(source: Brian Solis)
Social proof is a concept in psychology that suggests people look to their peers to inform decisions that they make. The higher the risk or uncertainty, the more important evidence from your peers will be in making your decision. In a virtual environment, forums and review sites may be a part of your decision making process, but the people in your social graph and peers are likely to have the biggest impact.
If you’ve ever gone through the process of making a big purchase such as a car or home, you likely went through the process of researching online, thumbing through reviews, and of course asking your friends and family for guidance. This is where the marketing piece of social business comes into play.
The idea behind social business is integrating your customer base into different aspects of the business. In my mind, the most compelling opportunity for social business lies in product development, support, marketing, and intelligence. In this post, I’m going to give a couple pointers on just one of those pillars for social business: marketing.
Missing Opportunities To Utilize Social Proof
(source: David Brum)
A common mistake I see occur in B2B environments is the misuse of social channels as a means to drive end actions. By “end actions” I mean event registrations, whitepaper downloads, case study views, webinars and so on that generate leads and move prospects closer to purchase. The common approach most marketers take is pushing out a few tweets that look something like this:
“Join X product tomorrow for our webinar on solving for business issue Y http://bit.ly/HDag92 #business”
This approach requires multiple tweets or posts at optimal times. Unfortunately, tweets like this one come up a little short for a few reasons:
- Each time sensitive tweet or post displaces other short form content that could be doing more to energize your followers and reach your target audience
- Doing this for every webinar, event, etc. might be of value to a certain segment of your audience, but ultimately a large chunk of your following sees it as noise.
- This message isn’t optimized for social. In other words, it doesn’t do much to sharing among peers within your target audience.
In general, tweeting or posting on Facebook, to generate demand for anything that is intended for prospects, not only looks like spam, it’s also reaching an audience that has likely already purchased what you’re selling. A study by Chadwick Martin Bailey estimated that 64% of followers are current customers. Prospects may be following your brand for a variety of reasons that are important to understand. That said, once you take into consideration the number of followers that are either partners, current customers, employees or inactive, it becomes clear that the amount of qualified prospects you drive to commit an “end action” doesn’t make up for the potential damage you’re doing to your social presence.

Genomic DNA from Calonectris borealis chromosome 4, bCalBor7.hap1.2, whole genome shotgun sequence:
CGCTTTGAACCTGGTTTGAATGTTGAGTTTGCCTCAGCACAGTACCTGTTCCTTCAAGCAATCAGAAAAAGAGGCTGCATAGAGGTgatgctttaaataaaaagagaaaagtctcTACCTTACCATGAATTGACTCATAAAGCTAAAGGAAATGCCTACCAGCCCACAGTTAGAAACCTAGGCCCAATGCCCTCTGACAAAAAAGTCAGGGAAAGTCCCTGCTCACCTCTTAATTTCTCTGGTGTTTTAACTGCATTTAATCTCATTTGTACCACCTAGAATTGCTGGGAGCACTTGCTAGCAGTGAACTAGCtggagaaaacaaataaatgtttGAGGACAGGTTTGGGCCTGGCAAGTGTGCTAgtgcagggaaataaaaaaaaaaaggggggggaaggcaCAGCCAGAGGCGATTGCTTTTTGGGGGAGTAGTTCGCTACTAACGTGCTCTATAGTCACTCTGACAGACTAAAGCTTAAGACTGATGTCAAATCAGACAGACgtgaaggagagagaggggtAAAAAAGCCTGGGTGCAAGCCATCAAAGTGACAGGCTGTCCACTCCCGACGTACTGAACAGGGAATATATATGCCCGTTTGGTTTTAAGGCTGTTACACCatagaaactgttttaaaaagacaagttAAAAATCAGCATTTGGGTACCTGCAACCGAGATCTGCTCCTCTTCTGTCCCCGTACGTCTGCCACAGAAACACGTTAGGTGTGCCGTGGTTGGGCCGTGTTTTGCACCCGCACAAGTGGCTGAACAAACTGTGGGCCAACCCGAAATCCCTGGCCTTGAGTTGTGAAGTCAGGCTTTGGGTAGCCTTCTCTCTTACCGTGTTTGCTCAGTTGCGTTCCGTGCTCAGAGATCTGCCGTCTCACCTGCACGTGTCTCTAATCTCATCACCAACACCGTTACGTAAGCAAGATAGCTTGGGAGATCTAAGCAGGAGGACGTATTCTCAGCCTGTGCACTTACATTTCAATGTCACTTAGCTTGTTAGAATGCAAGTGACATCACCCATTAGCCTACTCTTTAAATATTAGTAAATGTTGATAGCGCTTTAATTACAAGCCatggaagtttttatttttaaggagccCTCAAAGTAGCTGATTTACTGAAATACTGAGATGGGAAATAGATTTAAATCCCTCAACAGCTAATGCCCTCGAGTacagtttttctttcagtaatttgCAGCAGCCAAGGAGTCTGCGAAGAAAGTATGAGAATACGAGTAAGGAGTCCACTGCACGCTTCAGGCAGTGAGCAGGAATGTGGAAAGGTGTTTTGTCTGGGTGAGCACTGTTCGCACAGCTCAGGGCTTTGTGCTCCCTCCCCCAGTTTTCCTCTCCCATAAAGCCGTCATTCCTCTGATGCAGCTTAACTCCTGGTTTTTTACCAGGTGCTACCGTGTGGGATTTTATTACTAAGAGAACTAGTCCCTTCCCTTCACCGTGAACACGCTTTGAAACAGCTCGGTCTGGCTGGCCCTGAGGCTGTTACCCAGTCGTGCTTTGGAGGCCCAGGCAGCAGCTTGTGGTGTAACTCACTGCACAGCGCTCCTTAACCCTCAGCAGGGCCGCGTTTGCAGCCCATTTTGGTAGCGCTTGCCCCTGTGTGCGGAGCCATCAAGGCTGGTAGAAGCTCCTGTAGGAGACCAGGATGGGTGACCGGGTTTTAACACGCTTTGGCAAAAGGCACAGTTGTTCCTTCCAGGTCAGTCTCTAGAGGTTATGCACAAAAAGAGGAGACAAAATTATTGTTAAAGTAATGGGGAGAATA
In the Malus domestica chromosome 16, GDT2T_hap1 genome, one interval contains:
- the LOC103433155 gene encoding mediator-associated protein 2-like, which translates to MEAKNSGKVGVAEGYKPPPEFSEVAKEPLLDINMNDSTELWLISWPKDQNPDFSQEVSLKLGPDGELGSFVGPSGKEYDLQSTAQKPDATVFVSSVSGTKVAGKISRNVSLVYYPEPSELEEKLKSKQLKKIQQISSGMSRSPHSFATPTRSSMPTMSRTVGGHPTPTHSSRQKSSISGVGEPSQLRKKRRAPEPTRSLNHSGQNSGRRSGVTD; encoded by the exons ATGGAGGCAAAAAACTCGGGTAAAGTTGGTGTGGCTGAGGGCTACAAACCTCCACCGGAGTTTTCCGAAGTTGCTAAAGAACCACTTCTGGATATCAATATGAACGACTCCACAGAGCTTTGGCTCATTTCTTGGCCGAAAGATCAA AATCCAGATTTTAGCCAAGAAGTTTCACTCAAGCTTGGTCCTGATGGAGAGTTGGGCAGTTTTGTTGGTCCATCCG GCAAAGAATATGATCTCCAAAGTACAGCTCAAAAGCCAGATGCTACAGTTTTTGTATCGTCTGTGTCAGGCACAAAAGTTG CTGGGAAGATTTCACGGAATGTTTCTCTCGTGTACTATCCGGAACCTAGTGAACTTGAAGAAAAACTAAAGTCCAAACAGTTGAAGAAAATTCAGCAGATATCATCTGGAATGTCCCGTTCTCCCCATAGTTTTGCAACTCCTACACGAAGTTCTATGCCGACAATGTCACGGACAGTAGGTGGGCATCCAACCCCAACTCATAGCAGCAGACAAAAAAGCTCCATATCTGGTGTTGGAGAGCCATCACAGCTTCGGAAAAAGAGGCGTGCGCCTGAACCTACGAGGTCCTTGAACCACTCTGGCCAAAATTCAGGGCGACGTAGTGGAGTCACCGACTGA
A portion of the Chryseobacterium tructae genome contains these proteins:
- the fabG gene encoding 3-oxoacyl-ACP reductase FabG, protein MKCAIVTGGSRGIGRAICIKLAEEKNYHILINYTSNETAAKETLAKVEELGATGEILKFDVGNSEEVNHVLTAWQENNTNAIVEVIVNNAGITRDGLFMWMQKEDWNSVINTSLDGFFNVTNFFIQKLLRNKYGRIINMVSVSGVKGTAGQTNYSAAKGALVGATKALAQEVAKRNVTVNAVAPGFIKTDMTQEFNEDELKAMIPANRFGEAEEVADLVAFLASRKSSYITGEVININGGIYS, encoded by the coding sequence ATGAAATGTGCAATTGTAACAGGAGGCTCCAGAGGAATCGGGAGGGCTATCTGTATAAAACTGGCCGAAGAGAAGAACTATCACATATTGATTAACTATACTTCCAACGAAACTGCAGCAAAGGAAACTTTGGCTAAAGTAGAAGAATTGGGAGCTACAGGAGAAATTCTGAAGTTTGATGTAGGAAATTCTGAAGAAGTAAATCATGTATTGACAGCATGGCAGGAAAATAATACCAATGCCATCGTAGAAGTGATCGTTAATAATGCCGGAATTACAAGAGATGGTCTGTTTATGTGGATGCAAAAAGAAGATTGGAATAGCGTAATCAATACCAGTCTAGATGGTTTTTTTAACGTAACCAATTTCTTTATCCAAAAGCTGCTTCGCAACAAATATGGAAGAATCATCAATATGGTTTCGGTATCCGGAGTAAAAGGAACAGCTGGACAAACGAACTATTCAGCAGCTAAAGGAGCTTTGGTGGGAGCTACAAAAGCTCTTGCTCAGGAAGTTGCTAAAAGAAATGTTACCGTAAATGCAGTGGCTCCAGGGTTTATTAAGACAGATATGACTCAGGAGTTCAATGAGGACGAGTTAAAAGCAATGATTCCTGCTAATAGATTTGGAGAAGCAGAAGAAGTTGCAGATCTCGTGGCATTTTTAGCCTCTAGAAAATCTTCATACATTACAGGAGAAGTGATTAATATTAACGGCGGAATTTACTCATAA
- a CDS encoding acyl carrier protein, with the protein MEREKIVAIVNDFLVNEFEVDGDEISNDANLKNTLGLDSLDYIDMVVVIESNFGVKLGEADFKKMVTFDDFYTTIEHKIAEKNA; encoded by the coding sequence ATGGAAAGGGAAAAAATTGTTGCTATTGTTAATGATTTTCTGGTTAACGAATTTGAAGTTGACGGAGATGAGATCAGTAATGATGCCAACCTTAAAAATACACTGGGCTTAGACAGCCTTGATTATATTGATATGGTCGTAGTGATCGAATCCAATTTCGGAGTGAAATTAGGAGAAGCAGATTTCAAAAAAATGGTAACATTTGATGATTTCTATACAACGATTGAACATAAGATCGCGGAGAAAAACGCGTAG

Activating Advocates & Fans
Despite the fact more than 3 of every 5 of your followers are likely to be current customers, utilizing social as an element of your loyalty program or customer service under-utilizes the value of an energized community. The same study by Chadwick Martin Bailey also revealed that 60% of customers that follow a brand on Facebook or Twitter are likely to recommend the product to friends or peers.
The key is to motivate and enable those fans, advocates, and partners to share your brand’s story with their audience. To do that you have to generate content that taps into your audience’s motivation for sharing in a way that jives with your product.
Coca Cola does a great job at posting content on their Facebook page that does just that. If you take the time to check out it’s Facebook page you’ll see a flurry of images that aim to tap into it’s customer’s emotions or motivation to share things they feel represent how they want to be perceived (notice I didn’t say “represent who they are”).
Accomplishing the same goal is more challenging in a B2B environment, but the same concepts hold. The only issue is that B2B is slower to adopt & adapt best practices because the connection between social and revenue can be hard to track, but it’s there. Whether the customer is an owner of a small business, the CIO of a Fortune 100 firm, or an IT admin at your company, they all look to their peers during time of uncertainty to inform their decisions. You just have to give your customers the right tools to signal that choosing your brand was a decision they would make again, even if that message is delivered by a ‘Like’ on a photo you shared.